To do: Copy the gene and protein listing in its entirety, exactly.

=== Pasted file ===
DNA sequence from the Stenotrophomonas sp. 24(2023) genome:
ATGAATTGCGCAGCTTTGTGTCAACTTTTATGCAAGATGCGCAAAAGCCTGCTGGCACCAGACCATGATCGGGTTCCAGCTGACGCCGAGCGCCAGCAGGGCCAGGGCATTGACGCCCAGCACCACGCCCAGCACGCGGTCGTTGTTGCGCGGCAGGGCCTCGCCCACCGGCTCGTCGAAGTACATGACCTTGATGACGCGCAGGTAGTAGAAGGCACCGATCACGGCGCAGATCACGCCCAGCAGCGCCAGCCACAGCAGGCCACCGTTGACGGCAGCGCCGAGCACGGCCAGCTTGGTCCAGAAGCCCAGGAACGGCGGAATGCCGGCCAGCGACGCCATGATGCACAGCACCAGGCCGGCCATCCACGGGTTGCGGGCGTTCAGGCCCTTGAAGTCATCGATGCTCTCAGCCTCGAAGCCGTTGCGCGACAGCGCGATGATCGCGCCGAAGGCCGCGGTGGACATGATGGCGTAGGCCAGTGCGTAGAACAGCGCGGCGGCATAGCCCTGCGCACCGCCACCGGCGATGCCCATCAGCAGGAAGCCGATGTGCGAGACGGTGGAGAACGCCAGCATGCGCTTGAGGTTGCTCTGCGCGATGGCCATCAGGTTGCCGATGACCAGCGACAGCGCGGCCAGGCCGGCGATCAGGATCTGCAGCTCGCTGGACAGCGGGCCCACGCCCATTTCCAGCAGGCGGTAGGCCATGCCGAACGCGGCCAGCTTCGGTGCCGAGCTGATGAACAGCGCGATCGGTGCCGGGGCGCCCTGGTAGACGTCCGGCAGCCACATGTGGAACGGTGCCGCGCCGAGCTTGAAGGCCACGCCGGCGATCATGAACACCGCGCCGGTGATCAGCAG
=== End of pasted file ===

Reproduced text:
DNA sequence from the Stenotrophomonas sp. 24(2023) genome:
ATGAATTGCGCAGCTTTGTGTCAACTTTTATGCAAGATGCGCAAAAGCCTGCTGGCACCAGACCATGATCGGGTTCCAGCTGACGCCGAGCGCCAGCAGGGCCAGGGCATTGACGCCCAGCACCACGCCCAGCACGCGGTCGTTGTTGCGCGGCAGGGCCTCGCCCACCGGCTCGTCGAAGTACATGACCTTGATGACGCGCAGGTAGTAGAAGGCACCGATCACGGCGCAGATCACGCCCAGCAGCGCCAGCCACAGCAGGCCACCGTTGACGGCAGCGCCGAGCACGGCCAGCTTGGTCCAGAAGCCCAGGAACGGCGGAATGCCGGCCAGCGACGCCATGATGCACAGCACCAGGCCGGCCATCCACGGGTTGCGGGCGTTCAGGCCCTTGAAGTCATCGATGCTCTCAGCCTCGAAGCCGTTGCGCGACAGCGCGATGATCGCGCCGAAGGCCGCGGTGGACATGATGGCGTAGGCCAGTGCGTAGAACAGCGCGGCGGCATAGCCCTGCGCACCGCCACCGGCGATGCCCATCAGCAGGAAGCCGATGTGCGAGACGGTGGAGAACGCCAGCATGCGCTTGAGGTTGCTCTGCGCGATGGCCATCAGGTTGCCGATGACCAGCGACAGCGCGGCCAGGCCGGCGATCAGGATCTGCAGCTCGCTGGACAGCGGGCCCACGCCCATTTCCAGCAGGCGGTAGGCCATGCCGAACGCGGCCAGCTTCGGTGCCGAGCTGATGAACAGCGCGATCGGTGCCGGGGCGCCCTGGTAGACGTCCGGCAGCCACATGTGGAACGGTGCCGCGCCGAGCTTGAAGGCCACGCCGGCGATCATGAACACCGCGCCGGTGATCAGCAG